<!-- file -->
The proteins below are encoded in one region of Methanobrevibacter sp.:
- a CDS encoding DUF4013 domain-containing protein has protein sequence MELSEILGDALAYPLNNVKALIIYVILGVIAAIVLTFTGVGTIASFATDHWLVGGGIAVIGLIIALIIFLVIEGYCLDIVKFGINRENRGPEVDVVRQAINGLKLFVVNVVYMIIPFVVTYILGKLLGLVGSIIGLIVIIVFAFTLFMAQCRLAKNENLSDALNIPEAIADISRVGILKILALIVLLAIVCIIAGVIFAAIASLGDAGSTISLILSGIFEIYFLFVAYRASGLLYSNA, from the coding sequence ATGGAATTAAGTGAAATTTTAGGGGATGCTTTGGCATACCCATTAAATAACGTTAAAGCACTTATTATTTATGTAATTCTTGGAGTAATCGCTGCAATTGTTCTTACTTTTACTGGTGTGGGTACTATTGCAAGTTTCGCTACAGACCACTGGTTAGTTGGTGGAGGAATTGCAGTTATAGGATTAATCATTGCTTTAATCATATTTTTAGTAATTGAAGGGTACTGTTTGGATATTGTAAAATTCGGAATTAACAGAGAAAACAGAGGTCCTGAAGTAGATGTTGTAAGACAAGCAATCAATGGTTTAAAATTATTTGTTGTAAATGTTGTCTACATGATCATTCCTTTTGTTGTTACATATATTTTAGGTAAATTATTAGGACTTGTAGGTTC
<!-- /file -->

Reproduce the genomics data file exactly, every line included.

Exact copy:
The proteins below are encoded in one region of Methanobrevibacter sp.:
- a CDS encoding DUF4013 domain-containing protein has protein sequence MELSEILGDALAYPLNNVKALIIYVILGVIAAIVLTFTGVGTIASFATDHWLVGGGIAVIGLIIALIIFLVIEGYCLDIVKFGINRENRGPEVDVVRQAINGLKLFVVNVVYMIIPFVVTYILGKLLGLVGSIIGLIVIIVFAFTLFMAQCRLAKNENLSDALNIPEAIADISRVGILKILALIVLLAIVCIIAGVIFAAIASLGDAGSTISLILSGIFEIYFLFVAYRASGLLYSNA, from the coding sequence ATGGAATTAAGTGAAATTTTAGGGGATGCTTTGGCATACCCATTAAATAACGTTAAAGCACTTATTATTTATGTAATTCTTGGAGTAATCGCTGCAATTGTTCTTACTTTTACTGGTGTGGGTACTATTGCAAGTTTCGCTACAGACCACTGGTTAGTTGGTGGAGGAATTGCAGTTATAGGATTAATCATTGCTTTAATCATATTTTTAGTAATTGAAGGGTACTGTTTGGATATTGTAAAATTCGGAATTAACAGAGAAAACAGAGGTCCTGAAGTAGATGTTGTAAGACAAGCAATCAATGGTTTAAAATTATTTGTTGTAAATGTTGTCTACATGATCATTCCTTTTGTTGTTACATATATTTTAGGTAAATTATTAGGACTTGTAGGTTC